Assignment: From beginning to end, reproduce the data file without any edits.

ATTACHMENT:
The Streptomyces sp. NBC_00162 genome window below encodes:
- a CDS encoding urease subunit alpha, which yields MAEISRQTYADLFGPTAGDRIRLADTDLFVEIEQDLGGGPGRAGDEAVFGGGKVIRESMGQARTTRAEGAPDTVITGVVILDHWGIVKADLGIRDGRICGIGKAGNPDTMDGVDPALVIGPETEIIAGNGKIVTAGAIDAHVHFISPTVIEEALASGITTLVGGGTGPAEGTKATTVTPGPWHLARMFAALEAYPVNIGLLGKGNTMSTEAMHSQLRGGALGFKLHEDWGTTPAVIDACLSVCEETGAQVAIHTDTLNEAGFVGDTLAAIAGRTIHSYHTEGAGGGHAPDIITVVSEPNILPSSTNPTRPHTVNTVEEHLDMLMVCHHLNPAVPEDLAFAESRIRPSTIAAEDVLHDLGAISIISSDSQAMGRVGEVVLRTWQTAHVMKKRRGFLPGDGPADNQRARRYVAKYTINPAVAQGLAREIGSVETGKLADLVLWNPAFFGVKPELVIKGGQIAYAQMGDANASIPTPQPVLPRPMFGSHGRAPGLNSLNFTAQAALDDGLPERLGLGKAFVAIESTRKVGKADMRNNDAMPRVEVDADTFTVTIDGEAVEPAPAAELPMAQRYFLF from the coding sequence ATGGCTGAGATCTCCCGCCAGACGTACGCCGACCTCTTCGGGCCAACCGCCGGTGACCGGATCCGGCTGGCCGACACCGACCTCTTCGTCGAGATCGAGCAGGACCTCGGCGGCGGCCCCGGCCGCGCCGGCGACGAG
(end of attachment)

The Streptomyces sp. NBC_00162 genome window below encodes:
- a CDS encoding urease subunit alpha, which yields MAEISRQTYADLFGPTAGDRIRLADTDLFVEIEQDLGGGPGRAGDEAVFGGGKVIRESMGQARTTRAEGAPDTVITGVVILDHWGIVKADLGIRDGRICGIGKAGNPDTMDGVDPALVIGPETEIIAGNGKIVTAGAIDAHVHFISPTVIEEALASGITTLVGGGTGPAEGTKATTVTPGPWHLARMFAALEAYPVNIGLLGKGNTMSTEAMHSQLRGGALGFKLHEDWGTTPAVIDACLSVCEETGAQVAIHTDTLNEAGFVGDTLAAIAGRTIHSYHTEGAGGGHAPDIITVVSEPNILPSSTNPTRPHTVNTVEEHLDMLMVCHHLNPAVPEDLAFAESRIRPSTIAAEDVLHDLGAISIISSDSQAMGRVGEVVLRTWQTAHVMKKRRGFLPGDGPADNQRARRYVAKYTINPAVAQGLAREIGSVETGKLADLVLWNPAFFGVKPELVIKGGQIAYAQMGDANASIPTPQPVLPRPMFGSHGRAPGLNSLNFTAQAALDDGLPERLGLGKAFVAIESTRKVGKADMRNNDAMPRVEVDADTFTVTIDGEAVEPAPAAELPMAQRYFLF from the coding sequence ATGGCTGAGATCTCCCGCCAGACGTACGCCGACCTCTTCGGGCCAACCGCCGGTGACCGGATCCGGCTGGCCGACACCGACCTCTTCGTCGAGATCGAGCAGGACCTCGGCGGCGGCCCCGGCCGCGCCGGCGACGAG